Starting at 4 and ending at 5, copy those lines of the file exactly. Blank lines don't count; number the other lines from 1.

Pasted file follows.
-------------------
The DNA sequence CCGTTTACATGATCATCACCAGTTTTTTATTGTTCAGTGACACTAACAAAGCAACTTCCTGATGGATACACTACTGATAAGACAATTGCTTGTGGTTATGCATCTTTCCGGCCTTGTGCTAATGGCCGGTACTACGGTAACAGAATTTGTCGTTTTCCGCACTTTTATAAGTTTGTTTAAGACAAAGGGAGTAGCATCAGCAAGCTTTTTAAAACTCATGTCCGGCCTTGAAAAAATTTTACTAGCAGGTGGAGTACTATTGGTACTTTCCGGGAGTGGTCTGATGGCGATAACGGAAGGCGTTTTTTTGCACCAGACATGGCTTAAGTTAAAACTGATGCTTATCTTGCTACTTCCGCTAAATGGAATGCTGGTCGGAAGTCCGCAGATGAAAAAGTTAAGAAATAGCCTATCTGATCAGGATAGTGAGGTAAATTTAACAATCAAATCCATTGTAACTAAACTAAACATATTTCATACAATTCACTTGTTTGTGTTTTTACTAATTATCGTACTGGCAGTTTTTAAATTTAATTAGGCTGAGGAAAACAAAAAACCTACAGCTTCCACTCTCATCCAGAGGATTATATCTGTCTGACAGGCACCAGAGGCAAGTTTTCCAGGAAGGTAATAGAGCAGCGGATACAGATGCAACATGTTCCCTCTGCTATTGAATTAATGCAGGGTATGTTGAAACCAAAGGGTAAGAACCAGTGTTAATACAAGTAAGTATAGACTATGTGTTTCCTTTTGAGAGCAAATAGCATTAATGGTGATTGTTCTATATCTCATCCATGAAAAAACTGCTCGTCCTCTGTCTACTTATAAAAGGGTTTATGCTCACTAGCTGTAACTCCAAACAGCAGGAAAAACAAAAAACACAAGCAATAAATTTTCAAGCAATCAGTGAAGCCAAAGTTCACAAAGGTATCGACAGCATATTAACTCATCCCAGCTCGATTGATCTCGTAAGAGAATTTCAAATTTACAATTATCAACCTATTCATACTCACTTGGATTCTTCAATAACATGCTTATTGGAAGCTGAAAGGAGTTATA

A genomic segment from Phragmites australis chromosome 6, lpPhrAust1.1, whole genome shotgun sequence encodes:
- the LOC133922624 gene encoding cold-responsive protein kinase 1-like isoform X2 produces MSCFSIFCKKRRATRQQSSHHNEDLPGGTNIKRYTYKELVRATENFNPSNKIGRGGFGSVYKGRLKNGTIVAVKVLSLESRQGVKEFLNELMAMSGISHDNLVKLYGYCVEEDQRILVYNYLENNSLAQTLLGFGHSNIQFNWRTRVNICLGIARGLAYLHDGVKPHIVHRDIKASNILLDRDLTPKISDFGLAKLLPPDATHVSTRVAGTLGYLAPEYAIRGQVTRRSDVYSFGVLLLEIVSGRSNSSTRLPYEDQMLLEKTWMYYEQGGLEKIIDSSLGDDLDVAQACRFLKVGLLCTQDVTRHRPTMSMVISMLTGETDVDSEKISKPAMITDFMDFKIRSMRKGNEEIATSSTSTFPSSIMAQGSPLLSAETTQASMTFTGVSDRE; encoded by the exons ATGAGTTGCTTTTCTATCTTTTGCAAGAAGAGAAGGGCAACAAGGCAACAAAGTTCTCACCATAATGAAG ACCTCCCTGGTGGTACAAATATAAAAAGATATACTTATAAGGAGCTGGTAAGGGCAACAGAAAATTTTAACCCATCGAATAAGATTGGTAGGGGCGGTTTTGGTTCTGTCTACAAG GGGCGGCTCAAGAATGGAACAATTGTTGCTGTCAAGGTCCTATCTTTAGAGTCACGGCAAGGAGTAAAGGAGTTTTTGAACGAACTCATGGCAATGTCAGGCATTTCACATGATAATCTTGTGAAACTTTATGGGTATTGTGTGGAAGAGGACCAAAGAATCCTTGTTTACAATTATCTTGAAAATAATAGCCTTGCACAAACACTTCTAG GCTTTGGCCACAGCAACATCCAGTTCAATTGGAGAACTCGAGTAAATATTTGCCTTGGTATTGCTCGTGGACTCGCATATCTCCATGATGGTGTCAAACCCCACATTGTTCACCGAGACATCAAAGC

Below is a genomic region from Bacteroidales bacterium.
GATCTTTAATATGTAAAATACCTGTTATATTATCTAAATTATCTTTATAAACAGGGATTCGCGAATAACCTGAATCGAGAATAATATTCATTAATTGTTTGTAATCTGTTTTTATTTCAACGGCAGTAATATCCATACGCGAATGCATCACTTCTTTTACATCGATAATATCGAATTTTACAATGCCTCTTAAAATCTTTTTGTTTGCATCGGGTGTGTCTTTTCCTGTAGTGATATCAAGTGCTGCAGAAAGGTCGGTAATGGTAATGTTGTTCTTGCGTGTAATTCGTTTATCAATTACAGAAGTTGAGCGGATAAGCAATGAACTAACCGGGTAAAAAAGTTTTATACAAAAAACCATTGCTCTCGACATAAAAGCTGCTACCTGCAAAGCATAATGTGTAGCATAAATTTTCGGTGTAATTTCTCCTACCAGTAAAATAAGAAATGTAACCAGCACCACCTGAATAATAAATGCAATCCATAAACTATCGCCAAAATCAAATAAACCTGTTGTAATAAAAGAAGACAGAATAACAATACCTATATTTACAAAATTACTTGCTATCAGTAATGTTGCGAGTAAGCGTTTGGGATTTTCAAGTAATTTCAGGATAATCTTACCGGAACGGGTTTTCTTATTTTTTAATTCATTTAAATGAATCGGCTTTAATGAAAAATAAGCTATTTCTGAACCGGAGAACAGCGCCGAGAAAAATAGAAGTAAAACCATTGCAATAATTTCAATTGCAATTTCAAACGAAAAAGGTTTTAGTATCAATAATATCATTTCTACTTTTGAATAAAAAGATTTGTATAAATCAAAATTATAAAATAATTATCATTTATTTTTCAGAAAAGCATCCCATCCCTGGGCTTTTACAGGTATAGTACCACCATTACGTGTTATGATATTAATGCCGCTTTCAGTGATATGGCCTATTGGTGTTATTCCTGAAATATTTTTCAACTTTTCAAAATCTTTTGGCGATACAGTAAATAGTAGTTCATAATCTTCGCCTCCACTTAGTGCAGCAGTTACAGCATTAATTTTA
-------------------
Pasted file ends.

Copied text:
Below is a genomic region from Bacteroidales bacterium.
GATCTTTAATATGTAAAATACCTGTTATATTATCTAAATTATCTTTATAAACAGGGATTCGCGAATAACCTGAATCGAGAATAATATTCATTAATTGTTTGTAATCTGTTTTTATTTCAACGGCAGTAATATCCATACGCGAATGCATCACTTCTTTTACATCGATAATATCGAATTTTACAATGCCTCTTAAAATCTTTTTGTTTGCATCGGGTGTGTCTTTTCCTGTAGTGATATCAAGTGCTGCAGAAAGGTCGGTAATGGTAATGTTGTTCTTGCGTGTAATTCGTTTATCAATTACAGAAGTTGAGCGGATAAGCAATGAACTAACCGGGTAAAAAAGTTTTATACAAAAAACCATTGCTCTCGACATAAAAGCTGCTACCTGCAAAGCATAATGTGTAGCATAAATTTTCGGTGTAATTTCTCCTACCAGTAAAATAAGAAATGTAACCAGCACCACCTGAATAATAAATGCAATCCATAAACTATCGCCAAAATCAAATAAACCTGTTGTAATAAAAGAAGACAGAATAACAATACCTATATTTACAAAATTACTTGCTATCAGTAATGTTGCGAGTAAGCGTTTGGGATTTTCAAGTAATTTCAGGATAATCTTACCGGAACGGGTTTTCTTATTTTTTAATTCATTTAAATGAATCGGCTTTAATGAAAAATAAGCTATTTCTGAACCGGAGAACAGCGCCGAGAAAAATAGAAGTAAAACCATTGCAATAATTTCAATTGCAATTTCAAACGAAAAAGGTTTTAGTATCAATAATATCATTTCTACTTTTGAATAAAAAGATTTGTATAAATCAAAATTATAAAATAATTATCATTTATTTTTCAGAAAAGCATCCCATCCCTGGGCTTTTACAGGTATAGTACCACCATTACGTGTTATGATATTAATGCCGCTTTCAGTGATATGGCCTATTGGTGTTATTCCTGAAATATTTTTCAACTTTTCAAAATCTTTTGGCGATACAGTAAATAGTAGTTCATAATCTTCGCCTCCACTTAGTGCAGCAGTTACAGCATTAATTTTA